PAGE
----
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Category:    Home > Reviews > Horror > Comedy > Demons > Zombies > Drama > Murder > Thriller > Slasher > Torture > Urban > Creatures > Monster > Dead Before Dawn (2011/Vivendi DVD)/The Last House On The Left: Uncut (1972/Atlas/Umbrella Import Region B Blu-ray)/My Boo (2013/MVD Visual DVD)/Slither (2006/Universal/Umbrella Import Region B Blu-ra

Dead Before Dawn (2011/Vivendi DVD)/The Last House On The Left: Uncut (1972/Atlas/Umbrella Import Region B Blu-ray)/My Boo (2013/MVD Visual DVD)/Slither (2006/Universal/Umbrella Import Region B Blu-ray)/Stag (2012/Vertical DVD)

Picture: C+/B-/C/B-/C Sound: C+/C+/C/B-/C Extras: C/C+/D/C-/C- Films: C/C+/C-/C-/C

PLEASE NOTE: The Region B Import Blu-rays of Last House On The Left and Slither are only available from Umbrella Entertainment, will only play on machines capable of that version of the format and can be ordered from the link below.

Now for some new and classic genre releases in time for Halloween 2013, et al...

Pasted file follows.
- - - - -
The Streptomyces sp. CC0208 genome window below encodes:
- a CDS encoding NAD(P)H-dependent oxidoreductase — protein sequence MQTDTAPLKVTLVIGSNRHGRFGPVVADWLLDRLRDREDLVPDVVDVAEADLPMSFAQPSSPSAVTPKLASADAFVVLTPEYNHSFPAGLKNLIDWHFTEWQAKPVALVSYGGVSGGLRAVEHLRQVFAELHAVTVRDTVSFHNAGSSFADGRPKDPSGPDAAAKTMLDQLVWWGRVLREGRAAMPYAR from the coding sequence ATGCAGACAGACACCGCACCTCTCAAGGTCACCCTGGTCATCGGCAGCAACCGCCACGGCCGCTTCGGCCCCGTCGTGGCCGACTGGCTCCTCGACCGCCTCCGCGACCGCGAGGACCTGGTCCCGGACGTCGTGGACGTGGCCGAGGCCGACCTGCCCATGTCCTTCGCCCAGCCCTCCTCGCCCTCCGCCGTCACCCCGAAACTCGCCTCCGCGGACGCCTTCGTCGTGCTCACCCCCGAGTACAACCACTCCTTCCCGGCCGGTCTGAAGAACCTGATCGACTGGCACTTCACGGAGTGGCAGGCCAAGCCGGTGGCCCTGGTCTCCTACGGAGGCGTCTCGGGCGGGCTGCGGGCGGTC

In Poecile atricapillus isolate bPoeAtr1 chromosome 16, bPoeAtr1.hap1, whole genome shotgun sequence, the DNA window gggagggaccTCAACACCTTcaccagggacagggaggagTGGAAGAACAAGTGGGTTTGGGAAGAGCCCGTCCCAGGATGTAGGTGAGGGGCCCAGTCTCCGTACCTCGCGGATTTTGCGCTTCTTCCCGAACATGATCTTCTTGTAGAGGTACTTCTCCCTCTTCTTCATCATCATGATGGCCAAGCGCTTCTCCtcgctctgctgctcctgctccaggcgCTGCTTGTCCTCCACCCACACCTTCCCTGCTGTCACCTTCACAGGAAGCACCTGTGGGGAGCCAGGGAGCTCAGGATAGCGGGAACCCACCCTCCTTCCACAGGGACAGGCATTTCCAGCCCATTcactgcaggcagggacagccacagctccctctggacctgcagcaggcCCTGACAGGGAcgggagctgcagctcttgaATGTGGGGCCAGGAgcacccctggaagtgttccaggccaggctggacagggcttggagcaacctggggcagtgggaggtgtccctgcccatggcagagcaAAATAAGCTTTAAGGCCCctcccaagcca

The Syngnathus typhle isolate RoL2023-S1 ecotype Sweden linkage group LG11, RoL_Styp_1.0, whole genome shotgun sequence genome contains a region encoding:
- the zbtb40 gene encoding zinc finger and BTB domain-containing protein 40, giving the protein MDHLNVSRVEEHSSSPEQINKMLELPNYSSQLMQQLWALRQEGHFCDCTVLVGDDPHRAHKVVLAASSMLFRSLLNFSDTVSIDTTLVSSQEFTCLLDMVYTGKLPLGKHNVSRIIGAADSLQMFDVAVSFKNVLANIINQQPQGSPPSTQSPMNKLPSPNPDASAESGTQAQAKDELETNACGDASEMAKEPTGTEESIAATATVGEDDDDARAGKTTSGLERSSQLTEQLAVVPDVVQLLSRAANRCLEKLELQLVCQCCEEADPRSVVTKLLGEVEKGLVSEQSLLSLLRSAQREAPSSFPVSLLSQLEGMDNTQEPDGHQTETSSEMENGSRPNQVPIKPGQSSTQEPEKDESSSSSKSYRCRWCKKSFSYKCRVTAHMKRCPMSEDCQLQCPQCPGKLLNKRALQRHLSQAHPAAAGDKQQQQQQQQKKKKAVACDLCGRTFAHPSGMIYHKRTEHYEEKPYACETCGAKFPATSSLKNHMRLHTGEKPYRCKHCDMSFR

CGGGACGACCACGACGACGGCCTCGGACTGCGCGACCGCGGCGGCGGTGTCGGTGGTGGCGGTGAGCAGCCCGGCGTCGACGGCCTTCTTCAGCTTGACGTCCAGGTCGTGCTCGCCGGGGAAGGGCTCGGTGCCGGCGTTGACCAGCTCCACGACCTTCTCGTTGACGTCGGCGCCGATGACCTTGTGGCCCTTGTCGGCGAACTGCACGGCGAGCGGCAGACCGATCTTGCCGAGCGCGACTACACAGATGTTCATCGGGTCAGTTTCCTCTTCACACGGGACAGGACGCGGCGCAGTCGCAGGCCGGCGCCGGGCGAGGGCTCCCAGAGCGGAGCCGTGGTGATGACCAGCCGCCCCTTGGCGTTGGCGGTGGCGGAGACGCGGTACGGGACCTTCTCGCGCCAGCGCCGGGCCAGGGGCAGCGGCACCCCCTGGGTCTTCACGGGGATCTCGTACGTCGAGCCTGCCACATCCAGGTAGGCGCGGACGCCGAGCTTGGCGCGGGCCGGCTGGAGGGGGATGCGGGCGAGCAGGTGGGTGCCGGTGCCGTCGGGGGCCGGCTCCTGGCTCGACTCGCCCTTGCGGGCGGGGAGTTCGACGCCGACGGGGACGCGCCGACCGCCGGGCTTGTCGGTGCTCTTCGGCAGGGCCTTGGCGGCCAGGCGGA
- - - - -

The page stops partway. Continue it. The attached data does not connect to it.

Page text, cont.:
Though not a great success, April Mullen's Dead Before Dawn (2011) is a high school horror comedy that actually grasps the concept of... comedy! Here, they have combined currently popular zombies with demons, resulting in Zemons! Funny and they almost make it work, plus some scenes on their own stand out a bit, but the problem is that despite there energy and the obvious fun all are having here, it never becomes a whole narrative the coheres into the world of the horror genre. Children Shouldn't Play With Dead Things (reviewed elsewhere on this site) comes to mind as a version of this set-up that works.

In this one, there is a cursed skull in a pawn shop and its owner (Christopher Lloyd playing his nervous guy persona, not here enough either) warns them about. Of course, things go quickly wrong and it is a patchy 89 minutes. Mullen actually plays in the cast and with more thought and effort, this could have been the most popular horror comedy since Shawn Of The Dead, but it does not work out that way. At least it is close and fans might like it more than myself.

Extras include a Behind The Scenes featurette and Original Theatrical Trailer.

Wes Craven's The Last House On The Left (1972) continues its Blu-ray arrivals in different countries and after a U.S. Release recently from MGM, Umbrella has come up with it in Australia and it is basically the same transfer material on both editions. We reviewed their import PAL DVD which at the time was better than any U.S. copy, but this new version is as definitive as it is going to get picture-wise unless someone gets crazy and spends a few million dollars to further save it.